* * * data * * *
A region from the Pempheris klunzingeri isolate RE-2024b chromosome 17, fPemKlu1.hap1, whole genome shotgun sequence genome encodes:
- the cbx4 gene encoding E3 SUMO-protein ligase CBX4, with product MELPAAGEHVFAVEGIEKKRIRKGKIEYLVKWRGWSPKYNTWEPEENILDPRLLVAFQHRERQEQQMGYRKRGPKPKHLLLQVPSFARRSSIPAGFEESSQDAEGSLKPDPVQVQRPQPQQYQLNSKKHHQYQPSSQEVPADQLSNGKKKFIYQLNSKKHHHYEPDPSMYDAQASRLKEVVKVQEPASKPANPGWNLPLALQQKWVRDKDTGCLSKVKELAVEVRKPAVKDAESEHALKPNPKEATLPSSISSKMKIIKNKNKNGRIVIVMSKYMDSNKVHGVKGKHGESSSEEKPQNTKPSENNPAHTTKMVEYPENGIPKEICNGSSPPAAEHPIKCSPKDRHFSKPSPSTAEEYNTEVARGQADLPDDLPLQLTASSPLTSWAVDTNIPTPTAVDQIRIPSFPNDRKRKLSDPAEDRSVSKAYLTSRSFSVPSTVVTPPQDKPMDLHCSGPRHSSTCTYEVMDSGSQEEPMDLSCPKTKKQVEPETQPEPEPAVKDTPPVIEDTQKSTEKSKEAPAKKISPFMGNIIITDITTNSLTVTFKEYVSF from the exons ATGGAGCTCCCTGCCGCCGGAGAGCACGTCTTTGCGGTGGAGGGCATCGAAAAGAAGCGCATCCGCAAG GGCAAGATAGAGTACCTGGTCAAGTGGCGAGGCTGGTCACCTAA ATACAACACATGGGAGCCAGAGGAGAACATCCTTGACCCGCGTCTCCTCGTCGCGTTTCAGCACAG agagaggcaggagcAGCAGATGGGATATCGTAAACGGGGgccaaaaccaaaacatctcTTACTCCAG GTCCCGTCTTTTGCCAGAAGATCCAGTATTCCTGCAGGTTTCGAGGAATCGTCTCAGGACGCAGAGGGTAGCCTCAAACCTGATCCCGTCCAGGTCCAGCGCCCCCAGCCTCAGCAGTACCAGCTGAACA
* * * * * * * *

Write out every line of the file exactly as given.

A region from the Pempheris klunzingeri isolate RE-2024b chromosome 17, fPemKlu1.hap1, whole genome shotgun sequence genome encodes:
- the cbx4 gene encoding E3 SUMO-protein ligase CBX4, with product MELPAAGEHVFAVEGIEKKRIRKGKIEYLVKWRGWSPKYNTWEPEENILDPRLLVAFQHRERQEQQMGYRKRGPKPKHLLLQVPSFARRSSIPAGFEESSQDAEGSLKPDPVQVQRPQPQQYQLNSKKHHQYQPSSQEVPADQLSNGKKKFIYQLNSKKHHHYEPDPSMYDAQASRLKEVVKVQEPASKPANPGWNLPLALQQKWVRDKDTGCLSKVKELAVEVRKPAVKDAESEHALKPNPKEATLPSSISSKMKIIKNKNKNGRIVIVMSKYMDSNKVHGVKGKHGESSSEEKPQNTKPSENNPAHTTKMVEYPENGIPKEICNGSSPPAAEHPIKCSPKDRHFSKPSPSTAEEYNTEVARGQADLPDDLPLQLTASSPLTSWAVDTNIPTPTAVDQIRIPSFPNDRKRKLSDPAEDRSVSKAYLTSRSFSVPSTVVTPPQDKPMDLHCSGPRHSSTCTYEVMDSGSQEEPMDLSCPKTKKQVEPETQPEPEPAVKDTPPVIEDTQKSTEKSKEAPAKKISPFMGNIIITDITTNSLTVTFKEYVSF from the exons ATGGAGCTCCCTGCCGCCGGAGAGCACGTCTTTGCGGTGGAGGGCATCGAAAAGAAGCGCATCCGCAAG GGCAAGATAGAGTACCTGGTCAAGTGGCGAGGCTGGTCACCTAA ATACAACACATGGGAGCCAGAGGAGAACATCCTTGACCCGCGTCTCCTCGTCGCGTTTCAGCACAG agagaggcaggagcAGCAGATGGGATATCGTAAACGGGGgccaaaaccaaaacatctcTTACTCCAG GTCCCGTCTTTTGCCAGAAGATCCAGTATTCCTGCAGGTTTCGAGGAATCGTCTCAGGACGCAGAGGGTAGCCTCAAACCTGATCCCGTCCAGGTCCAGCGCCCCCAGCCTCAGCAGTACCAGCTGAACA